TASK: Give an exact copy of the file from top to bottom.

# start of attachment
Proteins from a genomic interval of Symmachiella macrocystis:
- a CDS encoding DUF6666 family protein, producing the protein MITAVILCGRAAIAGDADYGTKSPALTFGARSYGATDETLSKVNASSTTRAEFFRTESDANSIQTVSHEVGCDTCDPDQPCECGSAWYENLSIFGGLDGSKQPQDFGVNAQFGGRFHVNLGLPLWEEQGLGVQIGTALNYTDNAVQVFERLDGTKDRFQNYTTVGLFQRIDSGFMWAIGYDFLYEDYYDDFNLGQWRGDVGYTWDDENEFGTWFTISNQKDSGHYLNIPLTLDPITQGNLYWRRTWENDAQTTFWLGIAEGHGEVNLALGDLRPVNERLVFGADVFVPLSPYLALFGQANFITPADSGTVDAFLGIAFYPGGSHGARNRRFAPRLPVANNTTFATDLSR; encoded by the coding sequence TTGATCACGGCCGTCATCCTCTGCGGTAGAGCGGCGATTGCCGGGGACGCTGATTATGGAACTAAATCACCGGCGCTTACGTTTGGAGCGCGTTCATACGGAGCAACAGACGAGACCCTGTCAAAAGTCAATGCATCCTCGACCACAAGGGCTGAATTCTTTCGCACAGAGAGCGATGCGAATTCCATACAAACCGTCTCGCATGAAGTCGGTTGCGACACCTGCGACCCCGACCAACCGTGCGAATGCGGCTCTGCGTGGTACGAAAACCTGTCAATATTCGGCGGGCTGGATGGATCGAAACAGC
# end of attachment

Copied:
Proteins from a genomic interval of Symmachiella macrocystis:
- a CDS encoding DUF6666 family protein, producing the protein MITAVILCGRAAIAGDADYGTKSPALTFGARSYGATDETLSKVNASSTTRAEFFRTESDANSIQTVSHEVGCDTCDPDQPCECGSAWYENLSIFGGLDGSKQPQDFGVNAQFGGRFHVNLGLPLWEEQGLGVQIGTALNYTDNAVQVFERLDGTKDRFQNYTTVGLFQRIDSGFMWAIGYDFLYEDYYDDFNLGQWRGDVGYTWDDENEFGTWFTISNQKDSGHYLNIPLTLDPITQGNLYWRRTWENDAQTTFWLGIAEGHGEVNLALGDLRPVNERLVFGADVFVPLSPYLALFGQANFITPADSGTVDAFLGIAFYPGGSHGARNRRFAPRLPVANNTTFATDLSR; encoded by the coding sequence TTGATCACGGCCGTCATCCTCTGCGGTAGAGCGGCGATTGCCGGGGACGCTGATTATGGAACTAAATCACCGGCGCTTACGTTTGGAGCGCGTTCATACGGAGCAACAGACGAGACCCTGTCAAAAGTCAATGCATCCTCGACCACAAGGGCTGAATTCTTTCGCACAGAGAGCGATGCGAATTCCATACAAACCGTCTCGCATGAAGTCGGTTGCGACACCTGCGACCCCGACCAACCGTGCGAATGCGGCTCTGCGTGGTACGAAAACCTGTCAATATTCGGCGGGCTGGATGGATCGAAACAGC